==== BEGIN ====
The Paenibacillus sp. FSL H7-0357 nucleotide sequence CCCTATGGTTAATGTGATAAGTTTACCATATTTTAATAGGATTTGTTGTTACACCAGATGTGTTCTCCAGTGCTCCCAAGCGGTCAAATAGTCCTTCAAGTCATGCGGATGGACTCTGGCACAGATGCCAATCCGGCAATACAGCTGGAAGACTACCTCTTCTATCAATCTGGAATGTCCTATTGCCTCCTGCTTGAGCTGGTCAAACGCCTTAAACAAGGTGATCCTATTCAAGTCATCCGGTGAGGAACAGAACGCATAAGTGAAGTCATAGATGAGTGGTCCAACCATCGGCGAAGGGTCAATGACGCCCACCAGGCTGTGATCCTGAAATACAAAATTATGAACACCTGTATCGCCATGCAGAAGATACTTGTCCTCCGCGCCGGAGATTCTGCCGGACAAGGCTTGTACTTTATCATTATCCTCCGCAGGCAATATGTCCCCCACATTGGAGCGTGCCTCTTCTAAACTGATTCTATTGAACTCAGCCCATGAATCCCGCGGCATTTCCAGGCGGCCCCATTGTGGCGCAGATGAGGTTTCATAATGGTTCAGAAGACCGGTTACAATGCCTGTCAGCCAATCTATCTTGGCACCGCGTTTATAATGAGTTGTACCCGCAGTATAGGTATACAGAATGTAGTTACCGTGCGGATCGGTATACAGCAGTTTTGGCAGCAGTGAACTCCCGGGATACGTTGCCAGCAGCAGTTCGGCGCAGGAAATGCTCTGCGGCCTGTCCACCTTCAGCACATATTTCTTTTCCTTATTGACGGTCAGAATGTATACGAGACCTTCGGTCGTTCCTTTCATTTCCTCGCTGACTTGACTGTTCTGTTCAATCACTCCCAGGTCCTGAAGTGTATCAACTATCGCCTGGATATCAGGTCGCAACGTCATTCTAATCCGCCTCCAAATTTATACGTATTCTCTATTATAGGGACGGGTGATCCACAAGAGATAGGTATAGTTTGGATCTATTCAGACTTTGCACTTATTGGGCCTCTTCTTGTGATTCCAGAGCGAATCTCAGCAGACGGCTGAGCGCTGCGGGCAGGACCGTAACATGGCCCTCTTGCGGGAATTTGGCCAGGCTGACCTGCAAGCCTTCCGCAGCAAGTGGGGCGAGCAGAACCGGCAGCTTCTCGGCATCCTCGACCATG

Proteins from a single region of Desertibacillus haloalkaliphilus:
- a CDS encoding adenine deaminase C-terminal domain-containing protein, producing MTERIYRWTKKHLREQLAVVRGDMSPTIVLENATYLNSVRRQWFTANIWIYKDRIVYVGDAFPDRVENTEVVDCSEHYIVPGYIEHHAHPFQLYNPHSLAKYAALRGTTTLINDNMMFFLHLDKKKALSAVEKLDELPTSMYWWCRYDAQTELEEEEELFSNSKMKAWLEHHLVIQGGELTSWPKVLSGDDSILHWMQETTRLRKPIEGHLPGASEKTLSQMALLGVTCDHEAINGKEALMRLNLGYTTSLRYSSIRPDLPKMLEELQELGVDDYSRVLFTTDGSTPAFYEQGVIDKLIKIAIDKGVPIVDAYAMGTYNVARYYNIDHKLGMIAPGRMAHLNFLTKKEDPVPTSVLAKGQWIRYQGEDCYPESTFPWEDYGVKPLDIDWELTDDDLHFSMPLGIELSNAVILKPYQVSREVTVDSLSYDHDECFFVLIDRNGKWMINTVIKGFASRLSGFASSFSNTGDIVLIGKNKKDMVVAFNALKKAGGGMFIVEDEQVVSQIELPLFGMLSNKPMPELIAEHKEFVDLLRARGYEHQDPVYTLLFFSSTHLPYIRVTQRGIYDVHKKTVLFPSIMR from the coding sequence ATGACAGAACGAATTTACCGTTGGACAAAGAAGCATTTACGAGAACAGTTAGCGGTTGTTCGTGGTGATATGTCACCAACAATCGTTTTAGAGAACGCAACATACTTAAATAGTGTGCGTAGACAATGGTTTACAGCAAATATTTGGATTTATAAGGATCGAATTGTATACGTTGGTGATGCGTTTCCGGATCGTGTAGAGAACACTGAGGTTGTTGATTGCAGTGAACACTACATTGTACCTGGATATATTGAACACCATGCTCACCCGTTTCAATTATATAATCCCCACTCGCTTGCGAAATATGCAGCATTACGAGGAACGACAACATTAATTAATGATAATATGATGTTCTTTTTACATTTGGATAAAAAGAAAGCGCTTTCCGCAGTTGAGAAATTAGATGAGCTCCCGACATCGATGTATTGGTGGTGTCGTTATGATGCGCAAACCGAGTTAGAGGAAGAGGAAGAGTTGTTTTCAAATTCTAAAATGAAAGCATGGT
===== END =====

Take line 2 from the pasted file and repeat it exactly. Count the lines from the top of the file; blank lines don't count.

Proteins from a single region of Desertibacillus haloalkaliphilus: